Wednesday, 26 March 2014
Royal Academy of Arts
'Sensing Spaces - Architecture Reimagined', an exhibition at the Royal Academy, successfully engages its audience and raises questions about how the experience of architecture can be communicated
Can architecture be adequately represented in an exhibition, or any other medium? Buildings are generally unique, fixed in place, and we must therefore often experience them through other media. Photography can be a beguiling proxy for the real thing, but what makes a good photo is not the same as what makes a good building. Even before the advent of photography, Palladio used I Quattro Libri to promulgate an idealized representation of his buildings. The Emperor Hadrian built copies of exemplary projects he had seen on trips to far flung corners of the Roman Empire in the grounds of his villa at Tivoli. Stripped of context and use, they become something new altogether.
International expositions, in which participating nations commission pavilions, are also exhibitions of architecture. The International Exposition of Modern Industrial and Decorative Arts in Paris in 1925 memorably introduced pivotal projects of the early modern period: Le Corbusier's Esprit Nouveau pavilion and the Melnikov pavilion for the Soviet Union. Building exhibitions can have a longer physical legacy. The Weissenhof Estate, built for the 1927 Deutscher Werkbund Exhibition in Stuttgart, survives as a corner of the city containing canonical works by Le Corbusier, Mies van der Rohe, Gropius and Scharoun. The International Building Exhibition in Berlin (1979-87) was the catalyst for influential projects by Rossi, Gregotti, Rob Krier, Siza and Eisenman.
More recently, at the Serpentine Gallery in Kensington Gardens, the construction of a temporary pavilion each summer has provided a platform for international starchitects to put on bravura displays of creativity. The interest of this endeavour has been to see how successive designers respond to the same programme, as well as to the efforts of their predecessors. Here enlightened patronage licenses the participants to explore their obsessions without regard to the usual constraints of permanent construction. Although this process is limited, it is also liberating, inspiring an annual celebration of architectural ideas.
Sensing Spaces - Architecture Reimagined, the current Royal Academy exhibition, presents a bold and well conceived answer to the question: 'How do you represent architecture?'. Six architects were invited to construct installations in the main galleries of the Academy. A strength of the show is that it allows the visitor to experience the space and materiality of each installation directly for themselves, rather than through another medium such as photos or drawings. Artful juxtaposition highlights the contrasting approaches of the different architects.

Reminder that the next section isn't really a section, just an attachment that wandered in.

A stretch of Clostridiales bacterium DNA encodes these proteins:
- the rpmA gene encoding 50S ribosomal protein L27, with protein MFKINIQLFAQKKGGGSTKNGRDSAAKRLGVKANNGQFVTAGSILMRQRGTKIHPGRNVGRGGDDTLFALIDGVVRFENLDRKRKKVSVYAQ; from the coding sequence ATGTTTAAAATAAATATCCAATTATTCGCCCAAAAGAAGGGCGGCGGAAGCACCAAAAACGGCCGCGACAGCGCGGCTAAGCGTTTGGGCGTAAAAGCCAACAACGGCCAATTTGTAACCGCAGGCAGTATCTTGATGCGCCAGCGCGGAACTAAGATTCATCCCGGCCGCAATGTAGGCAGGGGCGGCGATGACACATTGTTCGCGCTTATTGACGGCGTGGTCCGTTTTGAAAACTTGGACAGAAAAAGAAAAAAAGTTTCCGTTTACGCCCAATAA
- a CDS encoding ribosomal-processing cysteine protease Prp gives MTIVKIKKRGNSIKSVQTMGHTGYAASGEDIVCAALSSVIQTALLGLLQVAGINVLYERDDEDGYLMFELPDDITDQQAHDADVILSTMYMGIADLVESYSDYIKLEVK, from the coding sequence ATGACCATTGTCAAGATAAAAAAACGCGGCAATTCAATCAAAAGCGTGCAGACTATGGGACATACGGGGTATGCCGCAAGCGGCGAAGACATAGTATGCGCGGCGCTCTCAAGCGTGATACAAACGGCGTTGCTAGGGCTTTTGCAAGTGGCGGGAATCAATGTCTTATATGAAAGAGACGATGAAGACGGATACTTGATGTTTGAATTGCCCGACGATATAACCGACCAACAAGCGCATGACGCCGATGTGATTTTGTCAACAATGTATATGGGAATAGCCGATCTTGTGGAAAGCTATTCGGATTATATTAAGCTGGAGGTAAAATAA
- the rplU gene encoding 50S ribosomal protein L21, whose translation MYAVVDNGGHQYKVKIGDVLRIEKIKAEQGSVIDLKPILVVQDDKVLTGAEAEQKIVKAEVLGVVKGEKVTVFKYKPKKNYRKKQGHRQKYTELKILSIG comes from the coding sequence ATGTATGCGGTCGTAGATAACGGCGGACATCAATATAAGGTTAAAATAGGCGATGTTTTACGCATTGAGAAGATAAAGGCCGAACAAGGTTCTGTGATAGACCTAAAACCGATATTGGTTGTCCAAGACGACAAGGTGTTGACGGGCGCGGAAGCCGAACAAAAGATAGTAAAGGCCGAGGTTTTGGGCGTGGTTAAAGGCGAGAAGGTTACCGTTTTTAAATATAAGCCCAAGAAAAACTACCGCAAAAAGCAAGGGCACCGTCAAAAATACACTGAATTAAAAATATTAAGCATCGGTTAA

Pezo von Ellrichshausen have created an enigmatic tower structure, located at one end of a grand gallery, that conceals its interior spaces and occupants. Tight ramps and stairs open onto privileged views of details high up in the interior. Siza and Souto de Moura both invoke a connection with architectural history and express the need to respond to it in ways which exploit contemporary culture and construction. Siza's elemental concrete columns in the Academy forecourt are ambiguously suggestive, but of construction or ruin? Souto de Moura's displaced classical door linings, formed from thin concrete, initially appear to be precise copies of the originals in the Academy but, on closer inspection, they have been subtly simplified. They neatly focus attention on the form and construction of the thresholds between the galleries in the Academy. Grafton Architects have built a top-lit assembly of suspended sculptural beams in adjacent spaces. A rough white plaster finish used in the brightly lit space contrasts with a darker, heavier, effect in which the beams have a simulated concrete finish. A wrinkle in the light-weight facing betrays a weakness in their approach: you realize that the construction is not really concrete and this negates the frisson that would come from real weight. Kengo Kuma chose a space that lacked daylight. Although his delicate filigree structure of bamboo canes is dramatically uplit and the background of the room shrouded in darkness, it would be a mistake to think that this installation was conceived as within a black box, for it surely alludes to the Japanese understanding of darkness, in contrast to a Western preoccupation with light. Li Xiaodong's labyrinthine installation gains power from the juxtaposition of walls formed from arrays of short log posts and smooth ply linings. However, the undeniable crowd pleaser is Diebedo Francis Kere's improvised tunnel, formed from small pieces of plastic honeycomb fixed with cable ties and adorned with an increasingly shaggy coat of coloured plastic straws added by visitors. His polemical installation questions the role of the architect as auteur and the notion of aesthetically complete construction: participation and organic development are put forward as alternatives, challenging the more conventional professional assumptions of other participants in the exhibition.
Like architecture outside the gallery, the installations in Sensing Spaces are subject to the ebb and flow of light and human activity, successfully conveying its inherent dramatic and sculptural qualities. Even if the gallery context dilutes the experience, this exhibition eloquently demonstrates some of the complex and elusive factors that contribute to our experience of architecture.
Sensing Spaces - Architecture Reimagined
Royal Academy of Arts (finishes 6 April 2014)